Sounds positive, right? Well, I'm teaching six different classes (regular and honors Algebra I, regular and honors Algebra II, Geometry, and Statistics). My classes, while small, contain mostly at-risk students and several fully-immersed special education students (without support from a special education teacher, which violates several IEPs). I also have fewer resources and more administrative duties than I expected because we're such a small school. Add the stress of a complete administration overhaul and two weeks of medical leave taken after surgery (stories for another time, perhaps...), and it all adds up to what sometimes feels like the First Year from Hell.

And there you have the source of my many fears. I'm afraid that I can't relate to many of these kids. I'm afraid I can't reach some them no matter what I try. I'm especially afraid of failure despite what I tell my students about failure as a necessary element of creating knowledge.

I'm afraid that I can't relate to many of these kids.I don't have a rebellious bone in my body. Conflict makes me nervous (probably not a good trait to have as a high school teacher). I've always respected authority, even when I've questioned it. I've never been in a fight. I've never done drugs. I didn't drink until I was 21. I've never even gotten a traffic ticket. So, how do I compassion toward teenagers who aren't afraid to throw or take a punch, who don't fear consequences like Fs or suspensions, who approach problem-solving with emotion first and logical reasoning second (if at all), and who probably think I'm a giant pansy. How do I show them that I am, in fact, a real person and not a nerd-bot?

I'm afraid I can't reach some of them no matter what I try.
The students and I are fortunate to have such small classes because it makes differentiated instruction much easier to implement. However, that does not guarantee that I'm any good at implementing it. I'm really a terrible multitasker, so up to this point in the school year I haven't done well running different activities simultaneous. I've focused instead on differentiating the level of complexity and the presentation of material (auditory, visual, verbal, hands-on, etc.). I try to give students some choice in the style and context of questions they answer (though I believe nudging students out of their comfort zones is necessary for personal growth). Despite this, I have some students (and a good 2/3 of one class) who I struggle to engage in learning. I've tried creative projects. I've tried authentic contexts. I've tried structured activities. I've tried open-ended questions. I'm having trouble leading them to water, much less making them drink. On Monday/Tuesday, I plan to use the following as a warm-up activity in 3 of my classes: "Write me a letter. In it, tell me what your goals are for this class and for this school year. What do you enjoy about school? What do you wish were different? Suggest an activity for us to do as a class some time this year." I hope this will allow some of the "unreachables" and I to communicate with each other a little better. What else can I try to engage these kids?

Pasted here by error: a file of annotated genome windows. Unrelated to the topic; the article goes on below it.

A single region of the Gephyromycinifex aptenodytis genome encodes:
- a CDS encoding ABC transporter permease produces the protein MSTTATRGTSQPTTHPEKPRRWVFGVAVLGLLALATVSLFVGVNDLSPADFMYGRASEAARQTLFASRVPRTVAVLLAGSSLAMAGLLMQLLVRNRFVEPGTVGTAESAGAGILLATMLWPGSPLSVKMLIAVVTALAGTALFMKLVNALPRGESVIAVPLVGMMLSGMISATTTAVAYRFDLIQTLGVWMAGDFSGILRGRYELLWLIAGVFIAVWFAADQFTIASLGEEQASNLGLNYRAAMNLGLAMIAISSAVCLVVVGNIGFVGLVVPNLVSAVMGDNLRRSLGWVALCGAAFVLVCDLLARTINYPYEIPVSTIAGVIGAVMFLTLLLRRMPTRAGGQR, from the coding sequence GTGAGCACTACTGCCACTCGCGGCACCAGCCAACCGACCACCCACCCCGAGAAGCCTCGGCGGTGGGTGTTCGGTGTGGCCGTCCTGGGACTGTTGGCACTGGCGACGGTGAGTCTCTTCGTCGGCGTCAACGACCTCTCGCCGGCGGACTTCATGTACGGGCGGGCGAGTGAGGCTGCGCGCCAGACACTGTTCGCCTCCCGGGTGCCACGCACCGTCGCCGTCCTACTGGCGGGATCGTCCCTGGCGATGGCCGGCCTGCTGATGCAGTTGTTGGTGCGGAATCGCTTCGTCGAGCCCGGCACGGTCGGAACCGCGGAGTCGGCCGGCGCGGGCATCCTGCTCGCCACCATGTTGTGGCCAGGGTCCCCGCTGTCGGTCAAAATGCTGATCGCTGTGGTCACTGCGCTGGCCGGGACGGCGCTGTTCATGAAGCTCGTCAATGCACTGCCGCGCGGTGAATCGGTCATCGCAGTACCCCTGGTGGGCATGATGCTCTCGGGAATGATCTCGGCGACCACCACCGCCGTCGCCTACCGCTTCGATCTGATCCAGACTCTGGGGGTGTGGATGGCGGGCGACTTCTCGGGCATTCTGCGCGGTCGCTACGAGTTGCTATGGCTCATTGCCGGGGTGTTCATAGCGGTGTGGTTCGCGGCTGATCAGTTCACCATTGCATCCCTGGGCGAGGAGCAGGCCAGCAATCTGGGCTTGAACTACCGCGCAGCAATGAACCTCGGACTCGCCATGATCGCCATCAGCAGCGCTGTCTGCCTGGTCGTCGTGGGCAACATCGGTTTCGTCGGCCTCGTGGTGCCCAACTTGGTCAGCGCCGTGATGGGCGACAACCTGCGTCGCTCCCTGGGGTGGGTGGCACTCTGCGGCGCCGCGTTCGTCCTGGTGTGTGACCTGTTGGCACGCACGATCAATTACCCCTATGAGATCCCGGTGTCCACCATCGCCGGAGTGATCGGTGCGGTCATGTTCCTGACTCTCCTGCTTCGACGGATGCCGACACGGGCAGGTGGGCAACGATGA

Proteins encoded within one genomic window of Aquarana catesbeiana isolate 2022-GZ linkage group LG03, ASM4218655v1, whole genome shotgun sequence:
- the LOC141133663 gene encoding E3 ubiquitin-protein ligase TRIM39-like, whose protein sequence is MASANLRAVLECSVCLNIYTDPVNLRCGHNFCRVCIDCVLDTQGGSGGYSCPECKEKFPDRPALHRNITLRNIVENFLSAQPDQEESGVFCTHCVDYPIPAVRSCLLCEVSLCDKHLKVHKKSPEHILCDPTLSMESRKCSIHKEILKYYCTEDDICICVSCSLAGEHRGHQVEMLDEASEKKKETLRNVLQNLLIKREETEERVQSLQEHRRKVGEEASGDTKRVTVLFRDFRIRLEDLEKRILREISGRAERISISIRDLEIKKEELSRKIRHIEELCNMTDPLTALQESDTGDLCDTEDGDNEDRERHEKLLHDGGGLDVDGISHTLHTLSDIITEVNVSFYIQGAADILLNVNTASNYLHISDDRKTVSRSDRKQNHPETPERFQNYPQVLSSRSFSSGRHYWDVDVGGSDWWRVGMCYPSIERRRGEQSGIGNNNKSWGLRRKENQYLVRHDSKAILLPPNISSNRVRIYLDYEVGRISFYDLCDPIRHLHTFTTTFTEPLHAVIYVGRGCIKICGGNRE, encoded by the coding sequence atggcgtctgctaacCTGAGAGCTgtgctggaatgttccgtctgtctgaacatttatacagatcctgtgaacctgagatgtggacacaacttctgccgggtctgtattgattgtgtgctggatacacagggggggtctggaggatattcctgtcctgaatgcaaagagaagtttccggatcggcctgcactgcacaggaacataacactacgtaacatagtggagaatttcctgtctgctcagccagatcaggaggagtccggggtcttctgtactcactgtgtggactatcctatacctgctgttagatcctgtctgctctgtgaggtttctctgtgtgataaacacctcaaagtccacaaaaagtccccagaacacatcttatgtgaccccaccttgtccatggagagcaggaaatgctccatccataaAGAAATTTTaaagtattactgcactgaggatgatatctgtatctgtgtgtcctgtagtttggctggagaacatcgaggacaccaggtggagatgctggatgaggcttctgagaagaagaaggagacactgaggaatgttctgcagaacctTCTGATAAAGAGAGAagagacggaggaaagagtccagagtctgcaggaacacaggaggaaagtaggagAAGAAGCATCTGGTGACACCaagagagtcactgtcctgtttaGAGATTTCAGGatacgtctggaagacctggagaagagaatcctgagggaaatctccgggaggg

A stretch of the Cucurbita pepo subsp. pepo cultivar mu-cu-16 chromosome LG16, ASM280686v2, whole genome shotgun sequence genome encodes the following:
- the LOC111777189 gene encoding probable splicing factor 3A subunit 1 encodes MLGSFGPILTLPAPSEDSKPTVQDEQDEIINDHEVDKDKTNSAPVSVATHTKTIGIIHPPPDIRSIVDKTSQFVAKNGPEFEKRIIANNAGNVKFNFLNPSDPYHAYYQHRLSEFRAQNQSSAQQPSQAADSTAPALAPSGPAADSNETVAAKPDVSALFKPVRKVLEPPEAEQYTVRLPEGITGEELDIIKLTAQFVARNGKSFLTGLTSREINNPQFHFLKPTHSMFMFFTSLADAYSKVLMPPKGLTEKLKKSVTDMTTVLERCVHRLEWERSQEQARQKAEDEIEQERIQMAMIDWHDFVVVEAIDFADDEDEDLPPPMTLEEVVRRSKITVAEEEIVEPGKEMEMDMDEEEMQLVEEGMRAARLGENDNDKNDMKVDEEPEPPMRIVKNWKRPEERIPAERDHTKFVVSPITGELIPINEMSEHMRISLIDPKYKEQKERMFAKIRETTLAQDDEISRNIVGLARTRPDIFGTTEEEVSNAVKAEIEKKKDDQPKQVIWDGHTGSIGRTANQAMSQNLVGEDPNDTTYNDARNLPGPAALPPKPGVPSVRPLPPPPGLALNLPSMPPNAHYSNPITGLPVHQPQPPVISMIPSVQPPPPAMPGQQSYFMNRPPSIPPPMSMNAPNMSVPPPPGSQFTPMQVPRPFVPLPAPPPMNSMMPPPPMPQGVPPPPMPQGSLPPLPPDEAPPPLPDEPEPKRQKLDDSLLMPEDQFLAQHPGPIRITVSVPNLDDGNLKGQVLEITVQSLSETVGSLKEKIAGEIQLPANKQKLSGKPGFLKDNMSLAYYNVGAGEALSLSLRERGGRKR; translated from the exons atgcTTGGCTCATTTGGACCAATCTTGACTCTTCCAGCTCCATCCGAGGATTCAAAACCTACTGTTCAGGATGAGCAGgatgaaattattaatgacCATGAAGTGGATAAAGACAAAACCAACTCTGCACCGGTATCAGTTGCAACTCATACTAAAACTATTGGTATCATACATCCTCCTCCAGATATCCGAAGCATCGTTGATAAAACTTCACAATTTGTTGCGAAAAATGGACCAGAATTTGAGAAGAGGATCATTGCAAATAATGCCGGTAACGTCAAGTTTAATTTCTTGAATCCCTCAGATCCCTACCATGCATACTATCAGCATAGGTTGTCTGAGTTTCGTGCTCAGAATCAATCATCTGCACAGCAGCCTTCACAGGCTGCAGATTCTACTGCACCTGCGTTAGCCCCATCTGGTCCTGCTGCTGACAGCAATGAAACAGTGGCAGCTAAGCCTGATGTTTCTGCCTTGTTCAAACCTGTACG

I'm afraid of failure despite what I tell my students about failure as a necessary element of creating knowledge. The scientific method requires failure. We form hypotheses. We test hypotheses. We measure the results and compare them to the hypotheses. Very often, we analyze the failure in our results and use the failure to refine our hypothesis for a new test. Despite my understanding of this, there's still a stubborn part of me that feels like failure is something final that I can't recover from. FALSE. Recovery can be difficult, but it is possible. I assigned a project to my geometry class to analyze the logic of advertisements in which they write and study conditional statements and their converses, inverses, and contrapositives based on ads. This is the only project I've ever found on the topic of logical statements, and in hindsight it's a pretty awful one. Is analyzing the logic of advertising a useful activity for real-world decision-making? Absolutely! Are the converses, inverses, and contrapositives of advertising slogans useful tools for such analysis? Hardly. My students recognized this far faster than I did, and their response was to do anything other than complete the project. My confidence was temporarily crushed. My content knowledge of geometry is much weaker than I'd like (meaning I haven't had a geometry class since I was a freshman in high school; I focused on linear algebra, statistics, and numerical methods as an undergrad), so I was completely lost as to how I should approach the study of logic with this group. This situation leads me to several questions. How do I find a new way to do things when I don't really feel like I know what I'm doing? How do I make logic feel more like "math" in my students' eyes? How do I help my students grow from both my failures and their own failures?

Hopefully I'll answer all of these questions over the course of the year. I appreciate any constructive input I can get. Both the challenge and beauty of teaching is that there is no single right answer to any question. All I can do is approach it like a scientist: do my research to collect options, experiment, refine my hypotheses, and try again until I get it right.